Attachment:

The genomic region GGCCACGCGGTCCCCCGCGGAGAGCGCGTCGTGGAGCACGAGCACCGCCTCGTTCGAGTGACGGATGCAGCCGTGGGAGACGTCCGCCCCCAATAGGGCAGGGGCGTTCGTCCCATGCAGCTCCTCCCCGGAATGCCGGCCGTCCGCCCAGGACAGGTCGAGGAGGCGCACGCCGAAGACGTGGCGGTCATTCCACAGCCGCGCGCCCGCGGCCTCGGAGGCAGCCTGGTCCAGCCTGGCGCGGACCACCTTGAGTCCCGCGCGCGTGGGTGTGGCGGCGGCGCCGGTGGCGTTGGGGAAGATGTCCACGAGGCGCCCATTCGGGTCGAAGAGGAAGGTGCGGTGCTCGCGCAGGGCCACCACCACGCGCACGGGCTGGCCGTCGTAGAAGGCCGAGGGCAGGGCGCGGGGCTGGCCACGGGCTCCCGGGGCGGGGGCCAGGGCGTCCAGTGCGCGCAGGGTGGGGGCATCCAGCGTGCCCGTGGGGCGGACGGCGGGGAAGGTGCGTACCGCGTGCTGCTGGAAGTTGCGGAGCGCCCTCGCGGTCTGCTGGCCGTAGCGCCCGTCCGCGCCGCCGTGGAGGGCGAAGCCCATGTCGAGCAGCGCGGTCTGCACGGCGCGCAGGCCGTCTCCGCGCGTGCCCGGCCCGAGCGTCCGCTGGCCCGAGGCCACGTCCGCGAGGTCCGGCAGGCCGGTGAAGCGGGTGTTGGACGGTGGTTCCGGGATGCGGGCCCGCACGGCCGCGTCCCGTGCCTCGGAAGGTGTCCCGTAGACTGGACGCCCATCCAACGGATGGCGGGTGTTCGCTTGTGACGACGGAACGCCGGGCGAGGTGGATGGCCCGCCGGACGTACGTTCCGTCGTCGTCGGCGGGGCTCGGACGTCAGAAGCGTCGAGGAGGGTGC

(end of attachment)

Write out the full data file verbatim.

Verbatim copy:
The genomic region GGCCACGCGGTCCCCCGCGGAGAGCGCGTCGTGGAGCACGAGCACCGCCTCGTTCGAGTGACGGATGCAGCCGTGGGAGACGTCCGCCCCCAATAGGGCAGGGGCGTTCGTCCCATGCAGCTCCTCCCCGGAATGCCGGCCGTCCGCCCAGGACAGGTCGAGGAGGCGCACGCCGAAGACGTGGCGGTCATTCCACAGCCGCGCGCCCGCGGCCTCGGAGGCAGCCTGGTCCAGCCTGGCGCGGACCACCTTGAGTCCCGCGCGCGTGGGTGTGGCGGCGGCGCCGGTGGCGTTGGGGAAGATGTCCACGAGGCGCCCATTCGGGTCGAAGAGGAAGGTGCGGTGCTCGCGCAGGGCCACCACCACGCGCACGGGCTGGCCGTCGTAGAAGGCCGAGGGCAGGGCGCGGGGCTGGCCACGGGCTCCCGGGGCGGGGGCCAGGGCGTCCAGTGCGCGCAGGGTGGGGGCATCCAGCGTGCCCGTGGGGCGGACGGCGGGGAAGGTGCGTACCGCGTGCTGCTGGAAGTTGCGGAGCGCCCTCGCGGTCTGCTGGCCGTAGCGCCCGTCCGCGCCGCCGTGGAGGGCGAAGCCCATGTCGAGCAGCGCGGTCTGCACGGCGCGCAGGCCGTCTCCGCGCGTGCCCGGCCCGAGCGTCCGCTGGCCCGAGGCCACGTCCGCGAGGTCCGGCAGGCCGGTGAAGCGGGTGTTGGACGGTGGTTCCGGGATGCGGGCCCGCACGGCCGCGTCCCGTGCCTCGGAAGGTGTCCCGTAGACTGGACGCCCATCCAACGGATGGCGGGTGTTCGCTTGTGACGACGGAACGCCGGGCGAGGTGGATGGCCCGCCGGACGTACGTTCCGTCGTCGTCGGCGGGGCTCGGACGTCAGAAGCGTCGAGGAGGGTGC